Reef Life Survey shows Manly is a biodiversity hotspot and no-take zones are working
Manly and North Head have been named the biggest biodiversity hot spots in Sydney in a survey led by citizen scientists.
The Reef Life survey conducted last month revealed an increase in tropical fish numbers in the area, with volunteers and divers recording 200 fish species at sites including Shelly Beach, Fairy Bower and North Head.
The latest count smashed the previous record of 170 species found in 2009. Survey co-ordinator John Turnbull said the biggest rise was in tropical fish numbers.
“We recorded a significant number of colourful tropical species, including green turtles, unicornfish, and moorish idols, that are being driven down into Sydney by ocean warming from climate change,” Mr Turnbull said.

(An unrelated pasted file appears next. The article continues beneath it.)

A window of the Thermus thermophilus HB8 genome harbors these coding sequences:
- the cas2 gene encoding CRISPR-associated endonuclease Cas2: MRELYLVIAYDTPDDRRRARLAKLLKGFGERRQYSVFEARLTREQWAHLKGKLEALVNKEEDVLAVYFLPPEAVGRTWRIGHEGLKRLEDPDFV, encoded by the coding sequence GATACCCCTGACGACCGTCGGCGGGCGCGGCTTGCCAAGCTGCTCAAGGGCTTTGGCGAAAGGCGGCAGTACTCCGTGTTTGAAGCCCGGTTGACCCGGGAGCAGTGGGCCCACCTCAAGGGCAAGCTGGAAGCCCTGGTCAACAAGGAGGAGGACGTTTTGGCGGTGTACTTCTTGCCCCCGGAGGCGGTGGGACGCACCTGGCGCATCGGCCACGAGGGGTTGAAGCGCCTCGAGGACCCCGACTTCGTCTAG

“But even though Manly is very diverse, many of those fish aren’t able to grow and reach maturity because of pressure from fishing in the area.”
Nature Conservation Council campaigner Sue Milthorpe said Manly’s waters were proof of why Sydney needed a marine park.
“We’re seeing some very rare species now able to live and survive here,” she said. “There’s still so much more to learn.”
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